Elliott Prepares to Nominate Slate of Directors at Salesforce

Activist investor has made a multibillion-dollar investment in Salesforce

Activists are swarming around Salesforce, which has been through a turbulent stretch. Photo: Alexander Cohn/The Wall Street Journal

By guest author Lauren Thomas from the Wall Street Journal

Updated Jan. 26, 2023

Activist investor Elliott Management Corp. is preparing to nominate a slate of directors at Salesforce Inc., CRM 0.14%increase; green up pointing triangle

according to people familiar with the matter, in a sign that a battle may be looming for board seats at the business-software maker.

Elliott is having conversations with numerous technology executives as well as those with other industry backgrounds, the people said.

The Wall Street Journal first reported on Sunday that Elliott has made a multibillion-dollar investment in Salesforce. At the time, Jesse Cohn, managing partner at Elliott, said he looked forward to “working constructively” with a company he said he had been following for nearly two decades.

The window for nominations ahead of Salesforce’s annual shareholder meeting opens on Feb. 12 and closes March 14, according to proxy materials.

Elliott has been in talks with Salesforce, the people added, and it’s possible the two sides could reach an agreement that heads off a full-blown proxy fight.

The news of Elliott’s plan follows a report from Bloomberg that Salesforce is considering director candidates of its own.

Should there be a proxy fight, it would represent another major battle on the horizon. Activist investor Nelson Peltz is mounting a proxy fight for a seat on Walt Disney Co.’s board.

Salesforce has been going through a turbulent stretch. Earlier this month, the company said it was laying off 10% of its workforce and reducing its office space in certain markets, as customers take a more cautious approach to spending. Co-CEO Marc Benioff, who also serves as chairman, has said Salesforce hired too many people as revenue surged earlier in the Covid-19 pandemic, echoing other tech executives.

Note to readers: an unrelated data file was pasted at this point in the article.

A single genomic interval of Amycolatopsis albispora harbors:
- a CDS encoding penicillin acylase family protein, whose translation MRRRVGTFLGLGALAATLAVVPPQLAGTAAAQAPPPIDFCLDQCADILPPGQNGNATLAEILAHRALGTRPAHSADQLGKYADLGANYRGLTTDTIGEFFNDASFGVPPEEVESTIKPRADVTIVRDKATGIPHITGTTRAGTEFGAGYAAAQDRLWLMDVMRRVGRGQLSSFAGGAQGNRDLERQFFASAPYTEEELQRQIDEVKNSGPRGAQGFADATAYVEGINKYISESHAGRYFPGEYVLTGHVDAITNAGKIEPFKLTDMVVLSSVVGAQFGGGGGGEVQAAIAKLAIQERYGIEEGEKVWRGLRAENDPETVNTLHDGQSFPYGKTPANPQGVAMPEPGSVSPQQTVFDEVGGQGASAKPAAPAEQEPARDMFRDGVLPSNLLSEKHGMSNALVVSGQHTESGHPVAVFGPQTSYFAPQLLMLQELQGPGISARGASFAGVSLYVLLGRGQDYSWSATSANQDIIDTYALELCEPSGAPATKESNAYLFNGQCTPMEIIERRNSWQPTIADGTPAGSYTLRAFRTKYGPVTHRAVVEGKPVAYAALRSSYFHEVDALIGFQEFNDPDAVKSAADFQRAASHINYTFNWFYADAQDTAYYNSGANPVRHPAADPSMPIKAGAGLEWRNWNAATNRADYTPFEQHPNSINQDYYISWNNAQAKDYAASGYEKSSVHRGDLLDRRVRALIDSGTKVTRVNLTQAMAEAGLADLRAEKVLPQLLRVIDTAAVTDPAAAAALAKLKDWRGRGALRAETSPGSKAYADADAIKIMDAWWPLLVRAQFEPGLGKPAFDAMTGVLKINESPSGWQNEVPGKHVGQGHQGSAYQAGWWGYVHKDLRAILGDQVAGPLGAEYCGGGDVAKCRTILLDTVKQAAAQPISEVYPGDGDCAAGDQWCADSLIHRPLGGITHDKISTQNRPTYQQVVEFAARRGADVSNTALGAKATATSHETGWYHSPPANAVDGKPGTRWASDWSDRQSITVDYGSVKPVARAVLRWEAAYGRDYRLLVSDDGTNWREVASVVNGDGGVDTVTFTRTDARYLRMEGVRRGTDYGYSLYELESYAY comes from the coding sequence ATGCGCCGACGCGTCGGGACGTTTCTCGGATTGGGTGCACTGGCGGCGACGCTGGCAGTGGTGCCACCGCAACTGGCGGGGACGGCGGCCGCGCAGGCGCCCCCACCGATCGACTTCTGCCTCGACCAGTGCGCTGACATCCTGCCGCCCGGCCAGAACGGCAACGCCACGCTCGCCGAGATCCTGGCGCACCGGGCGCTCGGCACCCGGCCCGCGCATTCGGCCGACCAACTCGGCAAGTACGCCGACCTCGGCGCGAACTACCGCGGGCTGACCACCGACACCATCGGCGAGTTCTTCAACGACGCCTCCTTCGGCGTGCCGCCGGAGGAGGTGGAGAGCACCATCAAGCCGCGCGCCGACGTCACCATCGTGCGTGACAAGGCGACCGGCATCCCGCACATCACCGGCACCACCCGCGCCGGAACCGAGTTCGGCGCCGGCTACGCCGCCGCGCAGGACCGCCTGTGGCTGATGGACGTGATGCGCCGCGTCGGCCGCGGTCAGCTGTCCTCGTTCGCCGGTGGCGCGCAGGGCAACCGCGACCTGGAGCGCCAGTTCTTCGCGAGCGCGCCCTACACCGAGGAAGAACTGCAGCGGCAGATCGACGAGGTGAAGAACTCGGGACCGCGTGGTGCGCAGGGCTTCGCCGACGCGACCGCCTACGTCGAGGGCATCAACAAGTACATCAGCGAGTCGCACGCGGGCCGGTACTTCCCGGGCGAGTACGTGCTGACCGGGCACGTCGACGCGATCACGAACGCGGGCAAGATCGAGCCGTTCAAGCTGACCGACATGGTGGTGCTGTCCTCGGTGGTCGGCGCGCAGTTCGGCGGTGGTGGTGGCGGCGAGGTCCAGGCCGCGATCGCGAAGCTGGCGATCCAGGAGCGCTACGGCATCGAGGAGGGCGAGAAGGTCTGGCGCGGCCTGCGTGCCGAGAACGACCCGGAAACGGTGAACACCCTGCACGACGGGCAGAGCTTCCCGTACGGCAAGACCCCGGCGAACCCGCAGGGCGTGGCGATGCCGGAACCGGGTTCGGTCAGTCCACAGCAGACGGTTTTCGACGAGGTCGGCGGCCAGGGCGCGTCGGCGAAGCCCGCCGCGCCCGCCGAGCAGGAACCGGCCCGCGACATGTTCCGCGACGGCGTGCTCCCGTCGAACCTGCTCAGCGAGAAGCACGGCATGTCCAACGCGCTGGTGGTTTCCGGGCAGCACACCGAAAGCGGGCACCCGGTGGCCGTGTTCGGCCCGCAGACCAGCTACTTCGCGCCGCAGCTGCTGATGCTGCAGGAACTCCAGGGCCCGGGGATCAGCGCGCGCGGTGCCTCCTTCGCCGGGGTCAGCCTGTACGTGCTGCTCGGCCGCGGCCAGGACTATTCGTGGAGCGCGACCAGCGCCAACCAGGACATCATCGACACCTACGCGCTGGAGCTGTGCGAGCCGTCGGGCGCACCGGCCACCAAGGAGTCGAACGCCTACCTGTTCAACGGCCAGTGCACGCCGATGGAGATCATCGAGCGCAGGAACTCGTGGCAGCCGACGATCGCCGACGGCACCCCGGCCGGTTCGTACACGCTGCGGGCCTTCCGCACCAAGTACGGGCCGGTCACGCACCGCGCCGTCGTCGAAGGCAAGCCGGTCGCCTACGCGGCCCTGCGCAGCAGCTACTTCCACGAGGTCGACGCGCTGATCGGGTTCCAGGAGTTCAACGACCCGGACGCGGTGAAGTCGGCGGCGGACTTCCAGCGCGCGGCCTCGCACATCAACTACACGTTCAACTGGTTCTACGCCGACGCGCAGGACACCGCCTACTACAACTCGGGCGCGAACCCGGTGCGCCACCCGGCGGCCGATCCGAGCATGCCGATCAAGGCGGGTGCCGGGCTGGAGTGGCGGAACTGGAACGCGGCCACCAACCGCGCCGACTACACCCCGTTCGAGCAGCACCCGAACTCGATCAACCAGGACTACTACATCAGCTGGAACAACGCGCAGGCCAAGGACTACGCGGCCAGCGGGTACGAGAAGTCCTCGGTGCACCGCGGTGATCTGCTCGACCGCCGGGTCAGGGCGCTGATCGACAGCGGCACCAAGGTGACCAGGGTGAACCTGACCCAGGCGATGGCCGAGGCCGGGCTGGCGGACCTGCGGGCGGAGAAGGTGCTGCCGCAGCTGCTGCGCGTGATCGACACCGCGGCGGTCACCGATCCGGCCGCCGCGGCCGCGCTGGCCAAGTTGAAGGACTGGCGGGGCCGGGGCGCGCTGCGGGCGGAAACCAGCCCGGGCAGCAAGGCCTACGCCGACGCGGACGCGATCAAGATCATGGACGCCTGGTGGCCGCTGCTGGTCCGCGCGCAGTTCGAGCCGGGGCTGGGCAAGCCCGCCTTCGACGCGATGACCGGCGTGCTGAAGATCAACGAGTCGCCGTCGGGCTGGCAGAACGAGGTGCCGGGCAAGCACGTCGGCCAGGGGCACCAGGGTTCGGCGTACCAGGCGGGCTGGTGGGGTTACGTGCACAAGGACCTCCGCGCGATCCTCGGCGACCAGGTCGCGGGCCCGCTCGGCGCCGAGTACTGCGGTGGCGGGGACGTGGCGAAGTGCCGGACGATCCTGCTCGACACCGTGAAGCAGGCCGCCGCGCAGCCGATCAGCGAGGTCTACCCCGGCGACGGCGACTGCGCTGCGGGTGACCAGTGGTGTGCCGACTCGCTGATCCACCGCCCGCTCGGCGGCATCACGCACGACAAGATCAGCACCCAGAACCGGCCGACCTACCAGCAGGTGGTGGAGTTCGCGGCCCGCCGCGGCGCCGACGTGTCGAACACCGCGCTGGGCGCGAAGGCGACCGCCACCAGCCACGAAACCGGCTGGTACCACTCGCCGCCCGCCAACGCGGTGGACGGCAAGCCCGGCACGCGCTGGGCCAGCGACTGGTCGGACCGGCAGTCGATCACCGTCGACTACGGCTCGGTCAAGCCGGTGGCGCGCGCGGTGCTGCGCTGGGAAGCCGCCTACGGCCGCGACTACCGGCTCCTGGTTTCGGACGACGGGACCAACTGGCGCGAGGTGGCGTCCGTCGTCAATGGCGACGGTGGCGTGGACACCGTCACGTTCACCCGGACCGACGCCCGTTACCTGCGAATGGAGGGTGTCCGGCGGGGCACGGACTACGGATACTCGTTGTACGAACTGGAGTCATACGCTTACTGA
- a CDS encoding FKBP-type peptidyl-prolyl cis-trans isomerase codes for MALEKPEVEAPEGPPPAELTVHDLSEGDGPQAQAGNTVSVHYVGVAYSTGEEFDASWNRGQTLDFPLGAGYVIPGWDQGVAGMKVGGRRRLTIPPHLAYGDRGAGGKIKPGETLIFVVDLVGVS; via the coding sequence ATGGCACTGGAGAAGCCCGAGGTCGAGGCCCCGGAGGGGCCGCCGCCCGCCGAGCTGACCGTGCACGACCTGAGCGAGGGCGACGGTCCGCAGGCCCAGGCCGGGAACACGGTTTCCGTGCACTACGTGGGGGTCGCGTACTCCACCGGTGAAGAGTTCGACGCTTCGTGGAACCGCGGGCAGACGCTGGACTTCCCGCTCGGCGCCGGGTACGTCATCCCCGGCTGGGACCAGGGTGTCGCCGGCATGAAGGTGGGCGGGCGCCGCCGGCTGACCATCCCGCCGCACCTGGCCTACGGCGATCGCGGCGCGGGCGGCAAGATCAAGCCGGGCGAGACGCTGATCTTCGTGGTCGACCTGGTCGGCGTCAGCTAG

There has been upheaval, meanwhile, in Salesforce’s top ranks. Co-CEO Bret Taylor is expected to vacate his position on Jan. 31, ending the company’s second experiment in recent years with dual leadership. Stewart Butterfield, the chief executive and co-founder of Slack Technologies, the workplace-messaging app Salesforce acquired during the pandemic, announced his departure last month.

Salesforce’s stock, a stellar performer for years, was down by about half from a late-2021 high before rallying this week on the activist news. It now has a market capitalization of roughly USD 165 billion.

The decline in the shares has helped draw a swarm of activists to the company.

In October, Starboard Value LP revealed it had taken a stake in Salesforce, arguing that the company’s mix of growth and profitability is far below that of its peers.

Jeff Ubben‘s Inclusive Capital also owns over 1.5 million shares in Salesforce, a stake worth about USD 250 million, according to a person familiar with the matter.

Mr. Ubben’s former firm, ValueAct Capital Partners LP, also has a stake in the company, according to people familiar with the matter.

Any election of directors at Salesforce would be taking place under the recently implemented so-called universal proxy rules, meaning investors will now be able to pick and choose who they want to see on a board, rather than voting entirely with either the company or the activist’s slate.

Advisers to companies say the likelihood of at least gaining one board seat will increase significantly, especially for smaller players. That’s especially true given that they will no longer incur the substantial expense—sometimes running into six figures or more—of printing and mailing proxy cards to shareholders.

The change could also make board battles more personal, given that investors will now be asked to make calls on individual candidates as opposed to entire slates.

Elliott is known for taking on tech companies and others and forcing changes that include sales and executive shake-ups. Its targets have included PayPal Holdings Inc., AT&T Inc., Dell Technologies Inc. and Twitter Inc.

Elliott has been in situations before where it has engaged with a company that ended up appointing its own directors, but where the activist still ultimately got board seats.

Elliott took a significant stake in Public Storage in 2020 and nominated six directors after the company had just named new board members of its own. Public Storage, a self-storage giant, ended up reaching an agreement with the activist hedge fund to add two board members.

Appeared in the January 27, 2023, print edition as ‘Elliott Readies Salesforce Board Fight’.